"The Silence" S23 / E11
- B- Community Grade
(You can watch "The Silence" here.)
Is healing even possible when you’ve been scarred so heavily (and at such an early age) that the scars are always visible, no matter what you do? “The Silence,” the latest new segment of Frontline, dances around that question. To its credit, it doesn’t turn the ending into a moment of feel-good triumph, where everyone gets on the same page, and the sins of the past are forgiven (as some other news magazines might). But it also stuffs so many incidents and people into its half-hour running time that it can’t help but feel perfunctory. A whole hour in this small Alaskan village might have really underlined the power of those final moments, when people who’ve been hurt badly attempt to move on.
Part of the issue here is that, well, stories of the Catholic sex abuse scandals have become sort of old-hat in the TV news game. I don’t mean to say that the people who suffered at the hands of abusive priests aren’t worth our time or attention, but virtually everybody’s done a take on this, from big screen documentarians to the lowlifes over on Dateline NBC. (My favorite take was probably Kirby Dick’s underrated Twist Of Faith.) I’m trying not to seem like a callous bastard, but, well, there’s only so much that can be done with this story. What happened to those kids was awful, and the church covered it up as long as it could until it was forced to start responding to the accusations.
And the story pretty much follows that arc here, too. But “The Silence” has two things going for it. The first is the setting. St. Michael is a small town, primarily populated by Native Americans and situated on the west coast of Alaska, in a place that’s difficult to get to. The remoteness of the story means that it gains a sense of weird, small town insularity. But it also makes the horrors of the crimes perpetrated on the children here that much worse. Some estimates state that 80 percent of the kids in St. Michael—80 percent!—were abused in a period during the 1970s, when a man named Father George Endal was in charge of the local church and another man, Joseph Lundowski, was a layman training to be a deacon whom Endal apparently went out of his way to protect when he would engage in inappropriate sexual behavior with kids. Lundowski was able to get away with an absolutely heartbreaking amount of abuse, and any time the kids tried to speak up, they were ignored, whether by church officials or by their own parents. (One heartbreaking story comes from a man who draws a direct line between his confession to his father and his brother’s death, at his father’s hand. The connection is tangential, but it’s a good way to show just how much unnecessary guilt these grown adults still carry around.)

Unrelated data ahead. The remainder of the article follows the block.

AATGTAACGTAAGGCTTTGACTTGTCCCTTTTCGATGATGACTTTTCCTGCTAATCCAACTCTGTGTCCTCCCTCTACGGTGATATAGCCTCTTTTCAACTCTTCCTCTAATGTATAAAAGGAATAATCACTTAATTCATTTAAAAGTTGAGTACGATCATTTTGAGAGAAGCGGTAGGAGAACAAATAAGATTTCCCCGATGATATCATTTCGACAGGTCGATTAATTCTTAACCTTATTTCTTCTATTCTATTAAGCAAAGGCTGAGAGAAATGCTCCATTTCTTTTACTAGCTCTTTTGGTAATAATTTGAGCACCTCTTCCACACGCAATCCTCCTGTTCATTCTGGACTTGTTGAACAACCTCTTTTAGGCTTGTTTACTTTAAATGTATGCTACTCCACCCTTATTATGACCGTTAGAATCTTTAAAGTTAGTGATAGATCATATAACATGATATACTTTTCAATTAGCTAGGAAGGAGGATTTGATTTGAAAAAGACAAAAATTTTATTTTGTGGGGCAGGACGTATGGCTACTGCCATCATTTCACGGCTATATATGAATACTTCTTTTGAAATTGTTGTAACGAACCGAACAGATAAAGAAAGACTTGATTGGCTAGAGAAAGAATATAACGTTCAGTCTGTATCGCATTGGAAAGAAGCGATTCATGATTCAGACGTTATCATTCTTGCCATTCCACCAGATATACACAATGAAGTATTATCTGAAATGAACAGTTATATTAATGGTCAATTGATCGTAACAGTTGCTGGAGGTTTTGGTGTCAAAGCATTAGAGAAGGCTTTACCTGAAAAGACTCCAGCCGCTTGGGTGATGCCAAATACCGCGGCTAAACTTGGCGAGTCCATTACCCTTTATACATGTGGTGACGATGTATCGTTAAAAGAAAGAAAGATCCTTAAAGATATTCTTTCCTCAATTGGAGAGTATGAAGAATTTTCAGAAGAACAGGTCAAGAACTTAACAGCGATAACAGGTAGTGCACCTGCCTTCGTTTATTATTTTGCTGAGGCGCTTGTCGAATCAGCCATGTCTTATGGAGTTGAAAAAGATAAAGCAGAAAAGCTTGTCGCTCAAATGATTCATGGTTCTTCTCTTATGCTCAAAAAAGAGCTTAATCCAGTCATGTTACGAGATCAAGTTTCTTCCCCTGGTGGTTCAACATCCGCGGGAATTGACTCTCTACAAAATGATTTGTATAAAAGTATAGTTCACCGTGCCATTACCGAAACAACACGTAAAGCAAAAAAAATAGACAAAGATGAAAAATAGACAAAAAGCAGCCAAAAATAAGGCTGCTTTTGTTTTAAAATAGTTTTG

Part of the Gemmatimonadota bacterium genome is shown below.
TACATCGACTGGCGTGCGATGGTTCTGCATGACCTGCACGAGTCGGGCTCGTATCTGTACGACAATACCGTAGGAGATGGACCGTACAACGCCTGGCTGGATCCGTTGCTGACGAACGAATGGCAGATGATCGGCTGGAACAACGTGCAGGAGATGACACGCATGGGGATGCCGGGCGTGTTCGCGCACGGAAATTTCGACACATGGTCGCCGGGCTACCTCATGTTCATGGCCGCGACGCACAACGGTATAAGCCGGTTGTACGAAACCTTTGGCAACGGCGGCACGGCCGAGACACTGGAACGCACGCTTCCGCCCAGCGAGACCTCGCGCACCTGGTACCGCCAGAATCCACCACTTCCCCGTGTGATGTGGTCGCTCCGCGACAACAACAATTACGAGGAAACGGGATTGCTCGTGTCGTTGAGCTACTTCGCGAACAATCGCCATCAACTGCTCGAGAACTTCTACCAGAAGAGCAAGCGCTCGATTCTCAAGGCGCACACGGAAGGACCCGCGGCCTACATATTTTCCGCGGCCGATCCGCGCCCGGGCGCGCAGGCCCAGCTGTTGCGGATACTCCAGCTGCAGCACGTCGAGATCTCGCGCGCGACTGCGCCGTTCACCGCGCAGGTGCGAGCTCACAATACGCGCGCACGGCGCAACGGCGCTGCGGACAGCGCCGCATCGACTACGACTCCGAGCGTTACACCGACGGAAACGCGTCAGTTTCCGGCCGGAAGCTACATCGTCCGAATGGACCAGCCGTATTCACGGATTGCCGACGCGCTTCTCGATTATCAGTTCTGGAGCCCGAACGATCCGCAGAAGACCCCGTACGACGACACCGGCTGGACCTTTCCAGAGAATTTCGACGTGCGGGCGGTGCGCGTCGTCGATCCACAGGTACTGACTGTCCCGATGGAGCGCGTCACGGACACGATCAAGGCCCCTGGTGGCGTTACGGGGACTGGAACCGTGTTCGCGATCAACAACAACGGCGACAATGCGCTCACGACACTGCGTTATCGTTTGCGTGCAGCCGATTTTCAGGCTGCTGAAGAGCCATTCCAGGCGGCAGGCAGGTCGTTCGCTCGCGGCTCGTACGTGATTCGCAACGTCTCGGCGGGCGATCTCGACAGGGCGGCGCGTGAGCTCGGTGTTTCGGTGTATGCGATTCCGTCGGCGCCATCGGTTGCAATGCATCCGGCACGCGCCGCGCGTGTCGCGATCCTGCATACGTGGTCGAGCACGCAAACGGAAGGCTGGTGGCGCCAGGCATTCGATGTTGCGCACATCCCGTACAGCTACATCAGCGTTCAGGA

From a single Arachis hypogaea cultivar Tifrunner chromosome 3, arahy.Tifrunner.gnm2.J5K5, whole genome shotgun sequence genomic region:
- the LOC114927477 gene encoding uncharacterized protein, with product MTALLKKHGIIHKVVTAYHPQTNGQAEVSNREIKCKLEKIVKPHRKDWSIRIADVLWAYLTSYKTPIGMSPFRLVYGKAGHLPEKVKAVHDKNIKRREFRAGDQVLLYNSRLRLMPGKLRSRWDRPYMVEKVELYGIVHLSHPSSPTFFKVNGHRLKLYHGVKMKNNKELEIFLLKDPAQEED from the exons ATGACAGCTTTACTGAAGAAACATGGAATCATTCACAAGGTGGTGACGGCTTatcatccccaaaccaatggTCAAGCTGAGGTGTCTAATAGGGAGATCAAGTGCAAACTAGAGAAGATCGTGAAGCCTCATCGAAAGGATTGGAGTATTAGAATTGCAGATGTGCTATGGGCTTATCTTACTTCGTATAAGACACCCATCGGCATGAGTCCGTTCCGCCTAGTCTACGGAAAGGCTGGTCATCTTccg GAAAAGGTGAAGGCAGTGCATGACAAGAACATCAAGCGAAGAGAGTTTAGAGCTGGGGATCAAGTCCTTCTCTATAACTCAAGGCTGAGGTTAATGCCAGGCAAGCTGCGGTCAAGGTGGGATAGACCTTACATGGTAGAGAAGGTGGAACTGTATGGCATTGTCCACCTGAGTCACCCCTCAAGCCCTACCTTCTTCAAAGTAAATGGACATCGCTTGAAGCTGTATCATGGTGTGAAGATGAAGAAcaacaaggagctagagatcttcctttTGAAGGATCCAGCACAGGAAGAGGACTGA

The second thing “The Silence” has going for it is its second half, which focuses far less on the particulars of the case—which are horrifying but sadly predictable at this point—and more on the attempts by the church to apologize officially for the actions of those in its employ. The scenes from eight years ago, when Bishop Donald Kettler, of the Fairbanks diocese, attempts to play off Lundowski as a man who didn’t work for the church easily cast him as a villain. (And this comes after the abuse victims had hoped that he might be the person to help them get an official apology from the church.) But the 2010 version of Kettler, who travels to St. Michael to hold a mass and attempt to ask for forgiveness from those who were abused, is… if not exactly contrite at least aware of how much damage people employed by his organization did to innocent children. Kettler’s stumbling his own way toward understanding how deep this horror ran, and unlike other church officials who’ve often seemed to be playing an elaborate shell game designed to hide just how much abusive priests were protected, Kettler really does seem to be wrestling with the fact that these people have been utterly destroyed by what other priests did.